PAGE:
1993 US Northwest Forest Plan Turns Public Forests into Carbon Sink

Tweet about this on TwitterShare on FacebookShare on LinkedInShare on RedditShare on StumbleUponBuffer this page

US Forest Management Plan has not only saved old growth forest, at has turned the forest into a carbon sink

Enacted in 1993, before climate change was so prominent in the public media eye, the US Northwest Forest Plan’s primary goal was the conservation of old growth forests on public land, and thereby also protecting threatened and endangered species, such as the northern spotted owl. Forest harvests in those public forests dropped precipitously, by 82%, the next year. Nearly two decades later, it turns out that the Plan has yielded unintended, though no less favorable results in terms of mitigating the effect of increasing carbon dioxide emissions.

Northwest forests on public lands are now taking up more carbon dioxide via photosynthesis than they put back into the atmosphere via respiration, and have become a significant net carbon sink for the first time in decades as a result, according to researchers at Oregon State University and the USDA Forest Service Pacific Northwest Research Station.

“The original goals of the Northwest Forest Plan had nothing to do with the issue of carbon emissions, but now carbon sequestration is seen as an important ecosystem service,” OSU Department of Forest Ecosystems and Society professor David Turner was quoted as saying in this Science Daily news report.

The researchers used a new system that included satellite remote sensing that enabled them to help better account for tree growth, decomposition, emissions from fires, wood harvest and variations in climate and, as a result, to more accurately simulate ecological processes over large areas.

Logging of old growth forests in the Pacific Northwest in the decades prior to the Plan’s passage led forestry researchers to believe that the remaining forest had lost a significant amount of potential to store carbon dioxide. Carbon dioxide emissions from forest fires turned out to modest as compared to the loss of carbon storage capacity as a result of timber harvesting.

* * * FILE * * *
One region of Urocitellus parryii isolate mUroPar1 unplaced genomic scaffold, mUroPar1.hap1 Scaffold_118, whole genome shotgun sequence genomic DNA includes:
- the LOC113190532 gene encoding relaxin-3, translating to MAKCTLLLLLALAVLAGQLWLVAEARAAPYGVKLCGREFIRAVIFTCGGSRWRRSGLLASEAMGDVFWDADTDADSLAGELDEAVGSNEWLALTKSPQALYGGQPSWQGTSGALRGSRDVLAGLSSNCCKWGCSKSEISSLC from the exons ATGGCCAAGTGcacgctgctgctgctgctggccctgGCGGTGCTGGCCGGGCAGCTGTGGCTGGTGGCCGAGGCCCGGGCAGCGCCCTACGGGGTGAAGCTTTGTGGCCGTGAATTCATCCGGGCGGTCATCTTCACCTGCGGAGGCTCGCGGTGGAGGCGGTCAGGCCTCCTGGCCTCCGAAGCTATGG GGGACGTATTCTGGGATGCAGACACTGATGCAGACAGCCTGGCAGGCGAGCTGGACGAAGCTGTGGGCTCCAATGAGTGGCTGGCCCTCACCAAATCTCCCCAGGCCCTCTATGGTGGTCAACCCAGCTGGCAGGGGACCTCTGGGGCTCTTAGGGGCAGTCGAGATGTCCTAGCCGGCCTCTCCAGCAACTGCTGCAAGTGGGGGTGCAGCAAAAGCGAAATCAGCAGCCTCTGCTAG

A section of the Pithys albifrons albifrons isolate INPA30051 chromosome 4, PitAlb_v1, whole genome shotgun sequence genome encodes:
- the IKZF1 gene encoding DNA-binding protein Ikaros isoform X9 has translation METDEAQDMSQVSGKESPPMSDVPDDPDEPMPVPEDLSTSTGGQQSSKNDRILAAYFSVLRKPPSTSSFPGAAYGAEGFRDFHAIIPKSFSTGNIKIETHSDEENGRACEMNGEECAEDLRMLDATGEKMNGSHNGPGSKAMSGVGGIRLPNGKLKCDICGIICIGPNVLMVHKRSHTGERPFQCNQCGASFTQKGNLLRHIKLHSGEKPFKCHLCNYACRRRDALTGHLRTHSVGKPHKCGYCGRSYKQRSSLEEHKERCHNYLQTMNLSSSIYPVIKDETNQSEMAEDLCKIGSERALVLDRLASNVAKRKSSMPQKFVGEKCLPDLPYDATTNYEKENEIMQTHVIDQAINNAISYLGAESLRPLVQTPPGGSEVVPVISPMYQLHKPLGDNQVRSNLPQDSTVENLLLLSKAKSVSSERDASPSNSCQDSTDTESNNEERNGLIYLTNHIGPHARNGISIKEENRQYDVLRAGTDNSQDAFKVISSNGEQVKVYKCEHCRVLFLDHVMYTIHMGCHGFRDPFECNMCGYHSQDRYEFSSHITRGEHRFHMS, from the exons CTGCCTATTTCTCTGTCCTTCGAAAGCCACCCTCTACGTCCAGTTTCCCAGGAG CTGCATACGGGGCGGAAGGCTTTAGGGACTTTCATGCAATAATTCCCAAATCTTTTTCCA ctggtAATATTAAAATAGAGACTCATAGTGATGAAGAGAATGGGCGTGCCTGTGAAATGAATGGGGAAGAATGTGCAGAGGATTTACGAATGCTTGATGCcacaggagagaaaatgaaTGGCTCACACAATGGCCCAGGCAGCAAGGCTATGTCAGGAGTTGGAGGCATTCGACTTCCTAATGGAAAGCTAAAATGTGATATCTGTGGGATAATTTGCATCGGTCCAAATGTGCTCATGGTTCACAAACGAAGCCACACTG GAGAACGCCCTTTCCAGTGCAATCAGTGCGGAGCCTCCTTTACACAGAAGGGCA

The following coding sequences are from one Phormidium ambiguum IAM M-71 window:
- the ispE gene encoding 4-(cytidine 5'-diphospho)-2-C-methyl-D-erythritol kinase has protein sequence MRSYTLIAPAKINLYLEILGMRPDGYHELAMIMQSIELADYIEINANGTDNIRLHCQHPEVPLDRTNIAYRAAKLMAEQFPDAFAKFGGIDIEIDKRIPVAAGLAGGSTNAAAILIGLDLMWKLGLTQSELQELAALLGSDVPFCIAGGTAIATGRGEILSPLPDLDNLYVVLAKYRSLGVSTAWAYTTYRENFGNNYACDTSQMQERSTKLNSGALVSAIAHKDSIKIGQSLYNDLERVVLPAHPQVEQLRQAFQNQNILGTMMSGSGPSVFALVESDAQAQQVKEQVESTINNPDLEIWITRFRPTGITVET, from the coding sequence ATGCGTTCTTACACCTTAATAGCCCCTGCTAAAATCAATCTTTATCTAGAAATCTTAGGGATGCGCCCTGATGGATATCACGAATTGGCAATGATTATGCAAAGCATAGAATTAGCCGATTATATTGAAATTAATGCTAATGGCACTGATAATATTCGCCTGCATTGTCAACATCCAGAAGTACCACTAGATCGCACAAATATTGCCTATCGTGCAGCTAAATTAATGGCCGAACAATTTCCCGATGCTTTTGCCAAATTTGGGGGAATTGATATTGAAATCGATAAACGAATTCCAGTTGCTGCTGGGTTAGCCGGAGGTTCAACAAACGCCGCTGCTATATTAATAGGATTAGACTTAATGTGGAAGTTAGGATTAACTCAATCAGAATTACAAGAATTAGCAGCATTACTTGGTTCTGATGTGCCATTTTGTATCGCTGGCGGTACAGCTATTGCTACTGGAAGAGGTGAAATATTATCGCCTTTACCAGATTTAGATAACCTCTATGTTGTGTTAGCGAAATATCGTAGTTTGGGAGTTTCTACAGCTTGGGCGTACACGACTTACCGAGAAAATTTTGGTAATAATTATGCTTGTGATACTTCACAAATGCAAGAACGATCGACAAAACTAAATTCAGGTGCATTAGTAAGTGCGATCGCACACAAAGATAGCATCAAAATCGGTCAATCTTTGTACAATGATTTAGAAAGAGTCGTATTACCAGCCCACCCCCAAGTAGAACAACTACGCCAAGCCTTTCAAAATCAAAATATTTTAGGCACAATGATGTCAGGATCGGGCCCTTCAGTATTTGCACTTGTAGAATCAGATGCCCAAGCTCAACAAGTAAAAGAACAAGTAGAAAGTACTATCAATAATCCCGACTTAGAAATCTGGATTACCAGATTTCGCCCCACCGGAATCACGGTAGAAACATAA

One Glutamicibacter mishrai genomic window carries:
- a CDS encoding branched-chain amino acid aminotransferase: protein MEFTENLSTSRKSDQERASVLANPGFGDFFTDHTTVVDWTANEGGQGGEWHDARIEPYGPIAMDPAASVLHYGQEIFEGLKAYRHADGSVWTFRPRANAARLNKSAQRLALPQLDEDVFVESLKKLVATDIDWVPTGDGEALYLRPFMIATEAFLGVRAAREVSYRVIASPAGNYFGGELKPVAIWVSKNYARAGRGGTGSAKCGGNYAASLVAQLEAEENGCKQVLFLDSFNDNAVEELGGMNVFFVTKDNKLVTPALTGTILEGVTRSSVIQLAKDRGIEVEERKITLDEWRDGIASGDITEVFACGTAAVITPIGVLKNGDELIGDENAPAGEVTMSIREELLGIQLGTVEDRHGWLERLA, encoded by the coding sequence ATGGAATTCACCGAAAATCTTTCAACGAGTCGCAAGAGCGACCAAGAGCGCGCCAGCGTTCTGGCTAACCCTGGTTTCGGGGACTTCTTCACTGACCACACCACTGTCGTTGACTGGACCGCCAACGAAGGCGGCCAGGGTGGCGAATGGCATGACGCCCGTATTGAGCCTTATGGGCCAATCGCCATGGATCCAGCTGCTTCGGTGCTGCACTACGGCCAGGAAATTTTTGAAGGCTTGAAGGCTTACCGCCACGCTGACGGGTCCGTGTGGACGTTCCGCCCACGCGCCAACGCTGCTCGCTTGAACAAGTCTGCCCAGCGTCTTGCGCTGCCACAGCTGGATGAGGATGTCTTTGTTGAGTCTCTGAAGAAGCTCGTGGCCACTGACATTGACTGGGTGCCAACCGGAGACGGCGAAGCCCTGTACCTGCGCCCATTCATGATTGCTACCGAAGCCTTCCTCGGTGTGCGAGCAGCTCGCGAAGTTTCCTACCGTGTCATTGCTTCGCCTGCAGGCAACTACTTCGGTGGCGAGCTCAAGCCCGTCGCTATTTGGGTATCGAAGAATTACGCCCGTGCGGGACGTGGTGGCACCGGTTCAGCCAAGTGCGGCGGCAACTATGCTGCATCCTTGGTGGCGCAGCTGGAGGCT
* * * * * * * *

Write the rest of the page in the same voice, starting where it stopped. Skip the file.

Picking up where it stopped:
The study has been published online in Forest Ecology and Management.

Photo courtesy of Chandra LeGue for Oregon Wild

Tweet about this on TwitterShare on FacebookShare on LinkedInShare on RedditShare on StumbleUponBuffer this page

Leave a Reply

Your email address will not be published.

You may use these HTML tags and attributes: <a href="" title=""> <abbr title=""> <acronym title=""> <b> <blockquote cite=""> <cite> <code> <del datetime=""> <em> <i> <q cite=""> <strike> <strong>

  1. Trees are C3 pathway like that of rice cotton most grain vegetables taking biomass carbon from soil. A rainforest is dependant on C4 under storey to sequester CO2. When the south Americans stripped under storey to grow crops the trees died.

    The trees have stored carbon provided they stand.
    Foresters will confirm seldom can you get a second harvest of trees in same ground
    Plant out C4 I am pleased to advise
    I sat on UNCTAD UNFCCC 1996-01 setting low cost policies for nations

  2. I have just two comments.

    Firstly, I hope that am sure that Andrew Burger meant to say “forests . . . . are now taking up more carbon dioxide by PHOTOSYNTHESIS than they put back into the atmosphere via RESPIRATION, . . . (para 2 above)

    Secondly, by selective felling and re-growing, one is not automatically putting the stored carbon back into the atmosphere. It is probable and indeed preferable to use such excellent for both building and furniture, rather than burning it. In this case, the carbon captured by the tree during its life remains locked up for the life of the buildings and furniture etc. Yet another good reason to use strong, heat absorbing wood in our buildings rather than cold, by comparison short-lived, brittle UPVC into which one cannot even insert a screw without problems.

  3. I have travel the worlds deserts over some decades. Where trees are clear felled deserts follow. Once a tree is felled the carbon from the soil goes also.
    Africa China suffer from mass land clearing over past 300 years. Deserts such as Sahara expand up to 40 ks pa (see Google). To restart growing C3 trees again we need C4 photosynthesis pathway vegetation. The only assets of Mankind and living matter are soil water vegetation atmosphere all else commodities.
    The assets like Banking need replacement.
    Commercial forestry once felled the soil carbon and trace elements need C4 vegetation to rebuild soil carbon and elements.